Young, restless

Until kids are encouraged to play and see music, Sacramento will remain a cultural backwater

Not long after the Beatles made their debut on The Ed Sullivan Show in February 1964, pretty much every young lad who heard the girls screaming went out and got a guitar. I was still too young for a real guitar, so I had to settle for miming to Meet the Beatles in a garage with some neighbor kids whose grandmother had given them a plastic field-hockey set for Christmas. But some of the guys in my neighborhood of postwar flat-top houses in Stockton got guitars, took lessons and formed bands.

This girl named Trudy up the street, who must have been about six, invited a few of us to see her brother’s band play in their front room. I can remember a few things: a cover of “I Want to Hold Your Hand,” another song called “Jellybeans,” and their cool-looking amps, which were made by Vox.

It was my first all-ages gig, and it ignited a lifelong obsession.

Then as now, the worst part of growing up was finding out there were events you couldn’t attend. If you really dug a band and then found out its only appearance was at some 21-and-over bar, you felt personally betrayed. But you can’t really blame a touring band for choosing to play a bar, especially when the venue owner promises all the cash from the door to the bands, because the owner makes so much money selling booze. Most all-ages venues don’t have liquor sales to cover the overhead, so that money comes out of whatever gets taken in at the door.

Before I moved to Sacramento in 1984, I used to come up here to see punk shows and play an occasional gig, when you could see bands like Black Flag, Flipper, the Circle Jerks or the Meat Puppets for a few bucks, and catch local acts like the Squarecools, along with such bands as Straw Dogs or the Fall of Christianity, both of which contained future members of Pavement. Club Minimal, was precisely the kind of toilet that was so appealing. Booked by Stewart Katz, now a prominent local civil-rights attorney, the venue was a barren sheet-rock cave with a stage in the back. I doubt few people over 21 ventured into the place, but the kids showed up in droves on their skateboards.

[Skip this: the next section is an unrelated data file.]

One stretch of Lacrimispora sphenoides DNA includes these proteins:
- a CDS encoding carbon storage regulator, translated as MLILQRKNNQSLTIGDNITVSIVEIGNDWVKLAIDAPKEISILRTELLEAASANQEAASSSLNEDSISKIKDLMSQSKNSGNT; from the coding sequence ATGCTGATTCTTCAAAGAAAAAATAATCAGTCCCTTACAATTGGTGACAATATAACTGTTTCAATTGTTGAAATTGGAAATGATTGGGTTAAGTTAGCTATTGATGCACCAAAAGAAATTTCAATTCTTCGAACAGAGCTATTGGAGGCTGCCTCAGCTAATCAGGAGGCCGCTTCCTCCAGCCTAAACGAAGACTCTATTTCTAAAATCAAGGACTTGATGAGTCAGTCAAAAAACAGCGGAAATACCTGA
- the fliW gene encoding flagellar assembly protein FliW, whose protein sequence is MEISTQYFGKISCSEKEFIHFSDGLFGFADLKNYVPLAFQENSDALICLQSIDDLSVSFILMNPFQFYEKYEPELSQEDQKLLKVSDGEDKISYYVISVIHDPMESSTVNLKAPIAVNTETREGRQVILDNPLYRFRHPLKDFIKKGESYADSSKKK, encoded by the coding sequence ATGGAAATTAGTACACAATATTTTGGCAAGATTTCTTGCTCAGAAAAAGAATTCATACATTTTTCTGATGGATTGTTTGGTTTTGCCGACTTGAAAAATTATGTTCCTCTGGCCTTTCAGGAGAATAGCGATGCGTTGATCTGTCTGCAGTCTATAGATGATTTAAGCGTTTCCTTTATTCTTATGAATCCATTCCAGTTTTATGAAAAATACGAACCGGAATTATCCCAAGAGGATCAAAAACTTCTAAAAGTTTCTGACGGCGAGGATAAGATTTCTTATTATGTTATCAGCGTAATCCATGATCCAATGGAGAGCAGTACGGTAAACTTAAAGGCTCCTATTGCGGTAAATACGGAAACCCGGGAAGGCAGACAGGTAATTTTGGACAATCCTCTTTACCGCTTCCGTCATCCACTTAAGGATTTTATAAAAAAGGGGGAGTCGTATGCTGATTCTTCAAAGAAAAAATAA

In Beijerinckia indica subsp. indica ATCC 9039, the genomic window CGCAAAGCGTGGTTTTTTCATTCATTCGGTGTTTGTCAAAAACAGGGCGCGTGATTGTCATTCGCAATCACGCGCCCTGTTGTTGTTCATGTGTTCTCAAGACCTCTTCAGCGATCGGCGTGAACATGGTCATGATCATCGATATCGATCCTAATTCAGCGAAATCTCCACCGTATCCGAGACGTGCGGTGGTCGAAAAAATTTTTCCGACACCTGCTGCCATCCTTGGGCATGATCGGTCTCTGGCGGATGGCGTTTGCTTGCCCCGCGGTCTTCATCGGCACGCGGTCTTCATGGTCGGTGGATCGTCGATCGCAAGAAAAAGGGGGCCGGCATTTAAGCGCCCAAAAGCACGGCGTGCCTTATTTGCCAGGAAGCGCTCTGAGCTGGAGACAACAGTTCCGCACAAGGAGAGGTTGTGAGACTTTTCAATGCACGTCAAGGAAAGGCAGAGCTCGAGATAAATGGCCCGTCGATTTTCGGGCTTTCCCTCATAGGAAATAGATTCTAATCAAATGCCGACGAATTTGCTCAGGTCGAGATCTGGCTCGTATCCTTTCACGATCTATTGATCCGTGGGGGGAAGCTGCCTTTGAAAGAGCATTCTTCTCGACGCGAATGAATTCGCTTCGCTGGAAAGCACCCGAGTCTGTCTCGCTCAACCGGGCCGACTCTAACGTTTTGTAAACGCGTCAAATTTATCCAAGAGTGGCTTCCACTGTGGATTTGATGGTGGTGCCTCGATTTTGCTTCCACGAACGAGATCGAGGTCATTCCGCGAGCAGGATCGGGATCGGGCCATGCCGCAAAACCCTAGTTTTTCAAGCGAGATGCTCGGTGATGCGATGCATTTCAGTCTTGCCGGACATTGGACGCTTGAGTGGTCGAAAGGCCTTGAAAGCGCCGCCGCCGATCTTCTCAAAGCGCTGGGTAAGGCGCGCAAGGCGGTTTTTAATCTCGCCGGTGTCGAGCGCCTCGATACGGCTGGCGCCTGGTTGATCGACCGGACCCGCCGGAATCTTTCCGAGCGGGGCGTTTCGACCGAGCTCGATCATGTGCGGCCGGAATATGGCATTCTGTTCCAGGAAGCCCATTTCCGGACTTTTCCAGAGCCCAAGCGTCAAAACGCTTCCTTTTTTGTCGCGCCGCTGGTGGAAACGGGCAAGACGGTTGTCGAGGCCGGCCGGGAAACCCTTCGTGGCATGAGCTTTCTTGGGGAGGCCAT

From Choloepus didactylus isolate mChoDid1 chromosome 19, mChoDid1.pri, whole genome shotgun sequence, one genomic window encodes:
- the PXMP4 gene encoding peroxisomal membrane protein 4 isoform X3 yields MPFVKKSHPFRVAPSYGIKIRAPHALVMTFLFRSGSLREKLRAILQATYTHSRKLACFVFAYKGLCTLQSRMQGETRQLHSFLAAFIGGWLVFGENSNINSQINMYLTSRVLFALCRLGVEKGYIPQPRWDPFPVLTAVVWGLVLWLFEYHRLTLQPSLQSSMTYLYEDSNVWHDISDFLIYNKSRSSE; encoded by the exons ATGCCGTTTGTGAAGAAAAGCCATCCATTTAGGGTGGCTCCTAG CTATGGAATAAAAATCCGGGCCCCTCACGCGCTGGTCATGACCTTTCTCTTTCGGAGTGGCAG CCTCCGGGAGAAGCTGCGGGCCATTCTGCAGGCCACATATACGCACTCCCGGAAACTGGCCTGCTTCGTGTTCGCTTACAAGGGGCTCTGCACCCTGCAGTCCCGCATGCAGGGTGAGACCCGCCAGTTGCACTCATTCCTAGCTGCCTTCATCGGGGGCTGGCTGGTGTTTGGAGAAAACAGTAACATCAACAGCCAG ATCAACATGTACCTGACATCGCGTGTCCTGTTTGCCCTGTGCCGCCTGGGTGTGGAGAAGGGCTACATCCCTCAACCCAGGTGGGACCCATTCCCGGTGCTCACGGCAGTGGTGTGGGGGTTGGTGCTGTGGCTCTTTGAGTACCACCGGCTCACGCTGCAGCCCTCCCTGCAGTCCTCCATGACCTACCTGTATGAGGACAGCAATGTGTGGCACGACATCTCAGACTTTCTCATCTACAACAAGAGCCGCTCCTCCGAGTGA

Over the years of living here, I’ve seen modest all-ages venues pop up, from the Loft at the back of the old Time Tested Books on 21st Street to whatever that hole in the wall is called over on 16th Street near Ernesto’s—which is a place where cops hang out, and we all know how much cops love clandestine punk venues. There have been promoters dedicated to live all-ages shows: Jerry Perry and Brian McKenna at the old Cattle Club, Charles Twilling at the old Capitol Garage and the ill-fated Junta. There have been numerous coffee joints that featured all-ages shows—Luna’s, the True Love, the Drago’s/Café Montreal/Café Paris progression on K Street where the Golden Bear is now. And recently there have been art gallery-venue combinations like Fools Foundation, which the city shuttered.

If one consistent theme has emerged, it is this: The powers that be in Sacramento do not value all-ages venues, and they consistently find ways to harass or shut them down. Kids should not be enjoying live music; they should be hitting the books, right? The only entertainment that should be encouraged are ones that draw upscale adults to the downtown grid to spend money.

The irony of all this is when Sacramento’s movers and shakers blather about creating a “world-class city.” Then they send their Kafkaesque little army of building-inspector types to hector anyone—i.e., visionaries and entrepreneurs trying to create conditions that will nurture emerging culture—into silence and oblivion. Why can’t the city find a way to help artists and musicians make this a more livable place?

We older people can enjoy a good tune, but kids have the real passion for music, and they should be able—nay, encouraged—to see and play music. Until that happens, Sacramento will remain a cultural backwater.